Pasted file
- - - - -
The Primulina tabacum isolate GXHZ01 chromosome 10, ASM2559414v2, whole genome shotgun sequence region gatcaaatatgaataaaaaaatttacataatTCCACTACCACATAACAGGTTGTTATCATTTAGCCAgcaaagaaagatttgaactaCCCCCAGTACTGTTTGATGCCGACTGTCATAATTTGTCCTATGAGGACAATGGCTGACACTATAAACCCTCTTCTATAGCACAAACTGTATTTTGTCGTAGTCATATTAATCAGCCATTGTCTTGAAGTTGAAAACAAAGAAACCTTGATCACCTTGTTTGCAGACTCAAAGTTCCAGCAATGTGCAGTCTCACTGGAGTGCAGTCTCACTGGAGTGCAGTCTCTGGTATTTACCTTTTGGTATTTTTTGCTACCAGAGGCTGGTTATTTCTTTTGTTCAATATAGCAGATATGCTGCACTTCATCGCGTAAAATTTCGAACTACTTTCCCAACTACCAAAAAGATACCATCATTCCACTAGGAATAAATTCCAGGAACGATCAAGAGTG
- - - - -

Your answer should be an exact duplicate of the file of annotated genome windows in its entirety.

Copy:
The Primulina tabacum isolate GXHZ01 chromosome 10, ASM2559414v2, whole genome shotgun sequence region gatcaaatatgaataaaaaaatttacataatTCCACTACCACATAACAGGTTGTTATCATTTAGCCAgcaaagaaagatttgaactaCCCCCAGTACTGTTTGATGCCGACTGTCATAATTTGTCCTATGAGGACAATGGCTGACACTATAAACCCTCTTCTATAGCACAAACTGTATTTTGTCGTAGTCATATTAATCAGCCATTGTCTTGAAGTTGAAAACAAAGAAACCTTGATCACCTTGTTTGCAGACTCAAAGTTCCAGCAATGTGCAGTCTCACTGGAGTGCAGTCTCACTGGAGTGCAGTCTCTGGTATTTACCTTTTGGTATTTTTTGCTACCAGAGGCTGGTTATTTCTTTTGTTCAATATAGCAGATATGCTGCACTTCATCGCGTAAAATTTCGAACTACTTTCCCAACTACCAAAAAGATACCATCATTCCACTAGGAATAAATTCCAGGAACGATCAAGAGTG